A modern 17th Century weekend – a dog’s eye view.

Sparky says:

“We’re home again now.  We went to a reenackment (I think).  A reenackment is where humans take carry-vans and other tiny houses and they all play together in a big field.  It is exciting and scary and fun and boring.

He took my carry-van right to the end of the field and talked to the nice make-food ladies.  Then He played with the carry-van and built a little house on the side of it.  He put Sparky’s den in the little house and covered it with silver stuff.  Rich Sparky!  

More Humans came with their carry-vans, their dogs and their small Humans (I call them people-puppies).  Then She (my other best Human) came too and we played Ball.  There were lots of wopses and most of the Humans and some doggies got badly hurted.  I wasn’t afraid because He is the Wopsfinder-General who kills wopses dead.  But He got bitten by other nasty flying things instead and His legs went all spotty and fat.

Later, after the dark was switched on, some ‘Orses came on a lorry, but they had to get off the lorry and stand in a field of grass all night.  Poor ‘Orses!

Next day all the Humans turned themselves into Soldiers.  There are Good Soldiers and Bad Soldiers.  The Good Soldiers ride  the ‘Orses.  Other Good Soldiers carry big sticks, but too big for even Sparky to fetch.  Bad Soldiers have things like big doggy dinner cans that they hit with sticks, going bong, bong-a-bong bong, bong-a-bong bong – all day!

Sparky doesn’t like the bong-a-bongs, so he goes to his den or into the carry-van. Other Soldiers have sticks that go kerrrump!, then pop, pop, pop-pop.  He laughs and says “Call that a vollee?”  Sparky doesn’t laugh.  But the Worst Soldiers have big toys on wheels that go fizzzzz-BOOOM!!!. Sparky needs to hide under the table for those.

For the first “battle” (even if it was a walkies away), Sparky hid in the Carry-Van.  First I hid in the shower, but it was wet.  So I hid in my bed, but then that was wet too.  Then They came back so it was all right again.  I had treats.

I found a new place to hide.  It’s called “Damndogs-under-the-car”.  It is safe.  It is so safe that I shouted at Him to tell Him so when he tried to get me out.  He said I could get burnted (Ouch-Sparky-Hot) if I did that sort of thing and if nobody knew.  In the end I hid in my den until the noisybangs stopped.

Then everyone else went home and He went to bed in the carry-van.  I looked after Him and in the morning we tidied all the toys and the little house away and took the carry-van home again.  Then He had to take all His toys out again and put them in the where-we-live.”

http://www.marlborough-tc.gov.uk/whats-on/eventdetail/1785/-/marlborough-under-attack-civil-war-re-enactment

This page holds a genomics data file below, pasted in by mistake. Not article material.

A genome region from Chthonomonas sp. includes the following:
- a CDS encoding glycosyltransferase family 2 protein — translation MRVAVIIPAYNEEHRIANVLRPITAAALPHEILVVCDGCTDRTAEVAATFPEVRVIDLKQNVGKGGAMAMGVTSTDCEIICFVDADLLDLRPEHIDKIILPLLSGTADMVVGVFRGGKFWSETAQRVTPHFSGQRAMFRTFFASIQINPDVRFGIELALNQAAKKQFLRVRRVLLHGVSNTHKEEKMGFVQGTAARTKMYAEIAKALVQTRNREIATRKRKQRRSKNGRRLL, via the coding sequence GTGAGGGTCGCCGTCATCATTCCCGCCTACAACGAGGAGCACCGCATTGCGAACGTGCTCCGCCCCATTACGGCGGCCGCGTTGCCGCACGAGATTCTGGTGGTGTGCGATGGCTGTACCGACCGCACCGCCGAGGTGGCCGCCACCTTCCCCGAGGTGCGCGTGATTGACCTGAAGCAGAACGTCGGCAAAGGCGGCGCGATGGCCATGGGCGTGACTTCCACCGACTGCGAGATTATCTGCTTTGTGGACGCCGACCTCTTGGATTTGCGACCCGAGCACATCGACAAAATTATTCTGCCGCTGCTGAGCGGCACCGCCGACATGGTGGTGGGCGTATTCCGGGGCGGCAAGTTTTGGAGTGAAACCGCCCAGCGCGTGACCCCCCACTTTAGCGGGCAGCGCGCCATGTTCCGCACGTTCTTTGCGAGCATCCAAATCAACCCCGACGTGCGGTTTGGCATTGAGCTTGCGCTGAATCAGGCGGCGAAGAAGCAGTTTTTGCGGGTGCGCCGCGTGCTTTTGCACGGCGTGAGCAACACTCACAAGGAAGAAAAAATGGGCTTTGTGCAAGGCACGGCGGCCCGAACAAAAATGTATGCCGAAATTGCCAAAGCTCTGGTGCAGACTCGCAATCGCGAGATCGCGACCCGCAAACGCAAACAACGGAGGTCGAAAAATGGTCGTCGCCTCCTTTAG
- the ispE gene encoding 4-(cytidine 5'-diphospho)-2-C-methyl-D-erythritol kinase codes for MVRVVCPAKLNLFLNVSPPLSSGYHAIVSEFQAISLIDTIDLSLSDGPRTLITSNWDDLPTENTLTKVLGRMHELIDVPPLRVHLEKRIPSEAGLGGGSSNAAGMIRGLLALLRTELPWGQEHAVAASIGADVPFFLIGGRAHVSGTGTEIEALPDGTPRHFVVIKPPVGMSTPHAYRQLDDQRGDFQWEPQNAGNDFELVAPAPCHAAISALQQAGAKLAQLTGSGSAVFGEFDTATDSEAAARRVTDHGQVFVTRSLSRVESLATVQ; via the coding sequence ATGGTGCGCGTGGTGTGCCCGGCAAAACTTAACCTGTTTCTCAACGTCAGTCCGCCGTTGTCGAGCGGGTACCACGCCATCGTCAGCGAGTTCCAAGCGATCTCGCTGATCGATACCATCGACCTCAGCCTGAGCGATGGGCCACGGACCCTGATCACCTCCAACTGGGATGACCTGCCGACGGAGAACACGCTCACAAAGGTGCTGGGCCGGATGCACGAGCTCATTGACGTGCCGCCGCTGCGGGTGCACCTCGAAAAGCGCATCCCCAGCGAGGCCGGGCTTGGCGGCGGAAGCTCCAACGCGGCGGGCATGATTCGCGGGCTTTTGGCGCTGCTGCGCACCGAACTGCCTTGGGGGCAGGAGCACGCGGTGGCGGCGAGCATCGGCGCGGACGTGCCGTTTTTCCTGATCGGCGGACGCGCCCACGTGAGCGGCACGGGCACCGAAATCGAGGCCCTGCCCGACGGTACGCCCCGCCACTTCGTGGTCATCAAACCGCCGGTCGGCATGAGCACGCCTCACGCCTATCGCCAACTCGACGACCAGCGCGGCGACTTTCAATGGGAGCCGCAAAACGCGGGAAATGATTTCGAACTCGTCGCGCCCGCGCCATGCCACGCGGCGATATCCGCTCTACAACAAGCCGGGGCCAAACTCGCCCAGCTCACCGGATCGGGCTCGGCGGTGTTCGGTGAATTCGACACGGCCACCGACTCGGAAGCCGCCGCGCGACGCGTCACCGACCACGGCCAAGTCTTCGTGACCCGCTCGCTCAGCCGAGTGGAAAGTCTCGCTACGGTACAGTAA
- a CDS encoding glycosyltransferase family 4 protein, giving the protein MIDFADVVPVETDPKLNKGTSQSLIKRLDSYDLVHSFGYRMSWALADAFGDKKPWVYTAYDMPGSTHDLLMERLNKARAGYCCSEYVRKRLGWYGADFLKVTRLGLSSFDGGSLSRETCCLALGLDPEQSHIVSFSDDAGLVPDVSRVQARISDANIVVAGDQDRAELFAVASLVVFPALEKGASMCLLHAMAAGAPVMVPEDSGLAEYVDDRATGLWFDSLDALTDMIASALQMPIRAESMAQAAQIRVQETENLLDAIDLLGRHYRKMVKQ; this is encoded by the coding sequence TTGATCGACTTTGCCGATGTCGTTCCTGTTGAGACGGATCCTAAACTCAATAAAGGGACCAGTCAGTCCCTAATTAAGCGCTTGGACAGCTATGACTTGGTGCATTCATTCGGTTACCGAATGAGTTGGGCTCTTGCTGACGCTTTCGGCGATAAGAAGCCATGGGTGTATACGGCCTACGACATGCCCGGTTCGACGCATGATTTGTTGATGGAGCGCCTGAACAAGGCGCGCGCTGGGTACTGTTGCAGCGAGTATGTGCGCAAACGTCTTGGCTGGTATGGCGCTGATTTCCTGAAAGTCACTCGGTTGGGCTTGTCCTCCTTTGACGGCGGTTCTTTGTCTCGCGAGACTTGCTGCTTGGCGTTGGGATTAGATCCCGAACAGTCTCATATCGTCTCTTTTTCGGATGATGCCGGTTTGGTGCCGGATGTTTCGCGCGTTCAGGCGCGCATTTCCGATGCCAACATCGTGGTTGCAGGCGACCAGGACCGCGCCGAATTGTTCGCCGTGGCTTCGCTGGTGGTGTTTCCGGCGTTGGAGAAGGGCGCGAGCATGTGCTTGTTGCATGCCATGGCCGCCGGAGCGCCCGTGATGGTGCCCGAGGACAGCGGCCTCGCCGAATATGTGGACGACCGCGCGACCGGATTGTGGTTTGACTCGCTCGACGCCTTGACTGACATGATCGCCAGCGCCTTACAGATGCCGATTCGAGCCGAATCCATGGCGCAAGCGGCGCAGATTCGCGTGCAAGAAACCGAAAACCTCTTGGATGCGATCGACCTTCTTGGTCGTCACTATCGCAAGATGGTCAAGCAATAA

A re-enactor remembers, No.1

In the English Civil War Society of the 1990s it was common for those of the female persuasion to take rôles as male musketeers.

After all, who wants to accompany their male partner, or travel on their own, several hundred miles to spend the weekend cooking or sewing while the blokes have all the real fun?

Our “regiment” had no problem with this. In my view, most of us were too old, too healthy and too fat. Where was the problem in being too female, provided that you made an effort not to be too feminine?

But, as a junior officer, there was one problem with commanding a company that could be, on some days, up to 70% female*. It has been documented that female mammals as a group in close company tend to synchronise their menstrual cycles as a semi-defensive mechanism against male attentions.

So, at some events, stentorian commands, such as “SHOULDER YOUR MUSKETS” had to be accompanied by submissive eye contact, indicating “Please?”. Thank God that the ladies never had bayonets! I hope and believe that I was able to quite accurately read the general mood for the general well-being of all.

———–

* When I was a corporal with 6 or 7 musketeers under command, I found that I frequently seemed to gather the same half-dozen ladies in my file. They called themselves “Paul’s Bang Gang”

Old Technology

Found in the attic

While digging out our advent tree from the attic I came across my old portable typewriter.

I bought this machine from Argos en route to a re-enactment event in the late 1980s or early 1990s, simply because I was the “Adjutant” for Sir Thomas Blackwell’s Regiment of the English Civil War Society at the time and the monthly newsletter was due the next week.

Photographs exist of me, dressed as a 17th century peasant, furiously typing away at the front of my tent on a Saturday evening in order to meet the copy deadline.

The following Monday evening would see me at our office photocopier running off 100 copies, followed by a late session folding, stapling and enveloping the results.